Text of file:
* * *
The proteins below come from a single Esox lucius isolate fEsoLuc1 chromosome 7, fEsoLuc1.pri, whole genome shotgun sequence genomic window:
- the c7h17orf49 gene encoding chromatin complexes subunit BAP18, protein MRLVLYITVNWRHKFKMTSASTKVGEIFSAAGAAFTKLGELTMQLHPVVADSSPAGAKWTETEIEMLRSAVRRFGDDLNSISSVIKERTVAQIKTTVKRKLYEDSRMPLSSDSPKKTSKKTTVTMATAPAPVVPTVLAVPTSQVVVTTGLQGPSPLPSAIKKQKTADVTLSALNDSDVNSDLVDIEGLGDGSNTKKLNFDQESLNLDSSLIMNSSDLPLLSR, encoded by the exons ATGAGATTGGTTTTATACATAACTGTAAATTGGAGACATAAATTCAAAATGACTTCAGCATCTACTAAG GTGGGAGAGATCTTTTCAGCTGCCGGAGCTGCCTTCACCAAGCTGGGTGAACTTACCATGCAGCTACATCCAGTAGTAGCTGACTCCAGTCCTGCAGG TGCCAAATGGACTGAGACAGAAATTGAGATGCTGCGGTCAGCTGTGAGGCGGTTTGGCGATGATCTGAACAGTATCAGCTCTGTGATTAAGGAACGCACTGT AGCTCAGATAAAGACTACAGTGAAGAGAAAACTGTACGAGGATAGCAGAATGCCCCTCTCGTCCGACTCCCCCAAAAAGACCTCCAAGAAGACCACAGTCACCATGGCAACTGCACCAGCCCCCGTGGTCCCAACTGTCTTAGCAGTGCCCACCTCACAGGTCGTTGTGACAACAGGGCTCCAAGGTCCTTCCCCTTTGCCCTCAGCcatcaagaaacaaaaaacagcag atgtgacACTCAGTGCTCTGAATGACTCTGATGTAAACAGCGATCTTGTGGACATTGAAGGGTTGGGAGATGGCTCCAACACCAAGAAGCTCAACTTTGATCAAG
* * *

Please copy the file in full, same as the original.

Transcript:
The proteins below come from a single Esox lucius isolate fEsoLuc1 chromosome 7, fEsoLuc1.pri, whole genome shotgun sequence genomic window:
- the c7h17orf49 gene encoding chromatin complexes subunit BAP18, protein MRLVLYITVNWRHKFKMTSASTKVGEIFSAAGAAFTKLGELTMQLHPVVADSSPAGAKWTETEIEMLRSAVRRFGDDLNSISSVIKERTVAQIKTTVKRKLYEDSRMPLSSDSPKKTSKKTTVTMATAPAPVVPTVLAVPTSQVVVTTGLQGPSPLPSAIKKQKTADVTLSALNDSDVNSDLVDIEGLGDGSNTKKLNFDQESLNLDSSLIMNSSDLPLLSR, encoded by the exons ATGAGATTGGTTTTATACATAACTGTAAATTGGAGACATAAATTCAAAATGACTTCAGCATCTACTAAG GTGGGAGAGATCTTTTCAGCTGCCGGAGCTGCCTTCACCAAGCTGGGTGAACTTACCATGCAGCTACATCCAGTAGTAGCTGACTCCAGTCCTGCAGG TGCCAAATGGACTGAGACAGAAATTGAGATGCTGCGGTCAGCTGTGAGGCGGTTTGGCGATGATCTGAACAGTATCAGCTCTGTGATTAAGGAACGCACTGT AGCTCAGATAAAGACTACAGTGAAGAGAAAACTGTACGAGGATAGCAGAATGCCCCTCTCGTCCGACTCCCCCAAAAAGACCTCCAAGAAGACCACAGTCACCATGGCAACTGCACCAGCCCCCGTGGTCCCAACTGTCTTAGCAGTGCCCACCTCACAGGTCGTTGTGACAACAGGGCTCCAAGGTCCTTCCCCTTTGCCCTCAGCcatcaagaaacaaaaaacagcag atgtgacACTCAGTGCTCTGAATGACTCTGATGTAAACAGCGATCTTGTGGACATTGAAGGGTTGGGAGATGGCTCCAACACCAAGAAGCTCAACTTTGATCAAG